Anchor Lisa Mullins speak with documentary filmmaker Errol Morris about the life of Robert McNamara. Morris made the Academy-award winning documentary ?The Fog of War: Eleven Lessons from the Life of Robert S. McNamara.?
LISA MULLINS: Errol Morris directed a documentary film about Robert McNamara. The Fog of War came out shortly after the war in Iraq began. The film consisted primarily of interviews with McNamara. Morris says he and the former defense secretary were not an obvious pairing.
ERROL MORRIS: Like many people who grew up or came of age during the 60's, I most certainly was not a friend of Robert McNamaras. He was an anti-war demonstrator, at both University of Wisconsin and at Princeton. Although it's a little bit after the time that he was Secretary of Defense. But certainly, Robert McNamara was the face of the Vietnam War. Rightly or wrongly, when we think about that war, we think about him. And, making the film, a surprise, because I came to like him. My feelings about the war, I should add, really haven't changed over the years. I feel as strongly about it as I did 40 years ago. But my feelings about McNamara, the man, certainly changed.
LISA MULLINS: Was it what he said, how he conducted himself?
ERROL MORRIS: I often was asked, this about the film, did he ever show genuine remorse for what he had done? Had he ever apologized? I think that the entire film itself is an expression of remorse, and much of his activities in the last part of his life was his unending attempt to deal, to grapple with his past, to come to terms with it. And I don't believe he ever did. Maybe, that kind of thing, given the enormity of the issues involved could never really happen. I do truly believe that there was something noble about his attempt, even if it was ultimately a failure, to try to come to an understanding of what had happened, and the role that he had played in the escalation of the war, in the 60's.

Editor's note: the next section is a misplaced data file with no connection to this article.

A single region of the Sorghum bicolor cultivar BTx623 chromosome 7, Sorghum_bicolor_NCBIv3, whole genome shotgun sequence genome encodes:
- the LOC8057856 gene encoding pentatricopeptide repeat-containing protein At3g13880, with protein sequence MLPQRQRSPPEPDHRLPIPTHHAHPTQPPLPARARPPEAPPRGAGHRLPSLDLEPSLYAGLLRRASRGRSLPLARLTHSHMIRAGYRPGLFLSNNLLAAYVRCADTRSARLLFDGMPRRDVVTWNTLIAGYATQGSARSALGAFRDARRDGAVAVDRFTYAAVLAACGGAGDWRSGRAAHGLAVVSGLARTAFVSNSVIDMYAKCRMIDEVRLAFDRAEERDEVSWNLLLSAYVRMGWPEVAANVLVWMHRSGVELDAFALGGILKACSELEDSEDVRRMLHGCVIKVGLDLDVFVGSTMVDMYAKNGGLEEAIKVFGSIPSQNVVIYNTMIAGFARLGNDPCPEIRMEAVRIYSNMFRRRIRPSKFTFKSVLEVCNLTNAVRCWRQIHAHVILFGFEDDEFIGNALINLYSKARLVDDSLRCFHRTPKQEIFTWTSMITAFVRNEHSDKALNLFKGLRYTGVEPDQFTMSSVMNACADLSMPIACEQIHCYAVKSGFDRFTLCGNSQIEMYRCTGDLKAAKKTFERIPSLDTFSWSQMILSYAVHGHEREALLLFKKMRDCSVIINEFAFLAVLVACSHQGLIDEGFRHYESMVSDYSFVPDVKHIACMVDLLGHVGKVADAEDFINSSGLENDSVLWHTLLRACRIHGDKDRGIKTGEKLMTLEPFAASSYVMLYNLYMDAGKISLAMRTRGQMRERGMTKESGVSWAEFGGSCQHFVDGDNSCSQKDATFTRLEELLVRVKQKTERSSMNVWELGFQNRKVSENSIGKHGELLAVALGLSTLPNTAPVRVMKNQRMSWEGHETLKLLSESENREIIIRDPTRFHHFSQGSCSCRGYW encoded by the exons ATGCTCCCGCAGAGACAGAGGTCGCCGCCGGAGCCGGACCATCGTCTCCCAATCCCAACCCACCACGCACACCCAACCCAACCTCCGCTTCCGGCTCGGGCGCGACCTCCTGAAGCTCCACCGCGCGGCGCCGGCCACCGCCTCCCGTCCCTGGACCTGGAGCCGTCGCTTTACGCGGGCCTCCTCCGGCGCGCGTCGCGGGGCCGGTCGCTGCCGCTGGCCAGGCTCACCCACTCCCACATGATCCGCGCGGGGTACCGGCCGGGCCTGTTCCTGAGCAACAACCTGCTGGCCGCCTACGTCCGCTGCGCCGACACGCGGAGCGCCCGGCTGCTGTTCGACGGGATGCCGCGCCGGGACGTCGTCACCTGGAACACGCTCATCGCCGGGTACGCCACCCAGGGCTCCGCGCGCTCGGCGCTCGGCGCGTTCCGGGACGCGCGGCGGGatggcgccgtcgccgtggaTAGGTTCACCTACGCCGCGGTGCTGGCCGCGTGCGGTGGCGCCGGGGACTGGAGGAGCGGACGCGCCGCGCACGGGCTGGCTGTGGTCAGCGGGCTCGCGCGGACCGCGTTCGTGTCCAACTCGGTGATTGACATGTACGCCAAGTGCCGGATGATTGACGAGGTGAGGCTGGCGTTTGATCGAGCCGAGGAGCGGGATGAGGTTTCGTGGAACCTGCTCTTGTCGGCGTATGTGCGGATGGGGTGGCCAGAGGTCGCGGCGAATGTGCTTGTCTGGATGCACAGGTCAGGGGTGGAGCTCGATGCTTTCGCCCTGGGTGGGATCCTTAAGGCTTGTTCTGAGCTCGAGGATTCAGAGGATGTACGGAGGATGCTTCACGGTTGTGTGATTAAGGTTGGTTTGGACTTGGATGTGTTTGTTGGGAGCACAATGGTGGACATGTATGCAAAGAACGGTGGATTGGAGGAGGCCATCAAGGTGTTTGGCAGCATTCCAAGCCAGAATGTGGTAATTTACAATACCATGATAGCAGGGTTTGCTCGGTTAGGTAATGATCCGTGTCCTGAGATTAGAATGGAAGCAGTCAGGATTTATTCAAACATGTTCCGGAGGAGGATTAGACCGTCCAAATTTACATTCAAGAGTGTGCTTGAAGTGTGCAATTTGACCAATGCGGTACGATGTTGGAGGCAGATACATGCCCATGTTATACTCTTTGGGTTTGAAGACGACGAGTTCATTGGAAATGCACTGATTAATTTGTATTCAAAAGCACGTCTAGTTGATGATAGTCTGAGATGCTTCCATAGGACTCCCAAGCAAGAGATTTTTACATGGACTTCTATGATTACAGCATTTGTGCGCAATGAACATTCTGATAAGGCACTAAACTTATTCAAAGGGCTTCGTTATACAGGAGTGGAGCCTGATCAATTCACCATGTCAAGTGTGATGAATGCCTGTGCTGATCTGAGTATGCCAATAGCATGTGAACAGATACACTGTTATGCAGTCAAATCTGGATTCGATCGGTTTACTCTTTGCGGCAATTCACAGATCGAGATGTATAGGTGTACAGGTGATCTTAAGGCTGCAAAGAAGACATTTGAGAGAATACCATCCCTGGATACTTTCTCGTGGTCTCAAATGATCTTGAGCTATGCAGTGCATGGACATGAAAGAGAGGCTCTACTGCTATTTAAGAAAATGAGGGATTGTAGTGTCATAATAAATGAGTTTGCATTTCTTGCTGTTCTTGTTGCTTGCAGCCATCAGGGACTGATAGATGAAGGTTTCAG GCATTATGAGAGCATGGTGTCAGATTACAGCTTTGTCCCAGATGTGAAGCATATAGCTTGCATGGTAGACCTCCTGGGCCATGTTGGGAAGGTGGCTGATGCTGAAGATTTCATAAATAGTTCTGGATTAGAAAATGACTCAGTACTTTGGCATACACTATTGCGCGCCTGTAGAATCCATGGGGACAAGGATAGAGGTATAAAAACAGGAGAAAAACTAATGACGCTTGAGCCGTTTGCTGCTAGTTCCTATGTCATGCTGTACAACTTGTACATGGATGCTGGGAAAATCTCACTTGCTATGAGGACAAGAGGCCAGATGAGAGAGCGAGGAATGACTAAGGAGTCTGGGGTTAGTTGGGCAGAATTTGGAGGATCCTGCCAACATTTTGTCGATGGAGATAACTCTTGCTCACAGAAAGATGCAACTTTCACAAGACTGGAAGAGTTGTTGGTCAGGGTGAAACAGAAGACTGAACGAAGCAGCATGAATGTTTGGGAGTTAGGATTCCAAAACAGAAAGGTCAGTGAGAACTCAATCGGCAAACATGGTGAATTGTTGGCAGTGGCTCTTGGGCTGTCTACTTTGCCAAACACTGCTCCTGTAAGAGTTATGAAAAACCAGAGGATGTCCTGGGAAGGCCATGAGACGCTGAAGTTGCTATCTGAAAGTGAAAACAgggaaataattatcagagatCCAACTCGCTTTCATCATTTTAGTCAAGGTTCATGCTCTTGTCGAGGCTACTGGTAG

LISA MULLINS: The role that he played, that he saw himself playing, was quite different from the way his critics saw him. How would you describe Mr. McNamara's view of his own role in Vietnam?
ERROL MORRIS: One of the ongoing controversies is whether it was McNamara who was the hawk, and Lyndon Johnson the dove. Whether it was McNamara who coerced the President into escalating the conflict. I truly believe on the basis of much evidence that has come out in the last 10, 15 years, that it was much closer to the opposite. That it was not McNamara lying to the President of the United States, it was McNamara serving that President.
LISA MULLINS: Meaning that McNamara did not hold all the cards, but his policy was followed.
ERROL MORRIS: If there is a tragedy in his story, it's the tragedy of a man torn between following the two Presidents he served, and grappling with his own feelings of right and wrong. I myself do not share that view of McNamara that he was a technocrat devoid of human feeling, devoid of moral concern. I just simply do not believe that was true. It's very easy for us to divide the world into good and evil, much, much harder to look at people, the reasons that they had for what they did, their own attempts to grapple with their history. I find McNamara, I still find him, an unendingly complex and interesting figure.
LISA MULLINS: The subtitle of your movie, The Fog of War, is 11 Lessons from the Life of Robert S. McNamara. Can you summarize one or two of the lessons that perhaps you learned, and that you'd like us to take away?
ERROL MORRIS: Perhaps it's an ambivalent lesson for me. Can we really expect to learn from the past? Well, we can't, unless we make that effort. One of the strange, perhaps the strangest thing for me in making this movie, was making it at a time when the United States was about to go to war. And, here are these 11 lessons. And they're as relevant to that conflict as they were to Vietnam. The grotesque thing was that we seem to be repeating all of the errors of the past, all over again. Maybe this is the cynical part of me, but I started re-phrasing famous Santayana quote, those who are unfamiliar with the past are condemned to repeat it. My version was, those who are unfamiliar with the past are condemned to repeat it without a sense of ironic futility.
LISA MULLINS: Errol Morris' documentaries include The Fog of War: 11 Lessons from the Life of Robert S. McNamara. He spoke with us from his office in Cambridge, Massachusetts.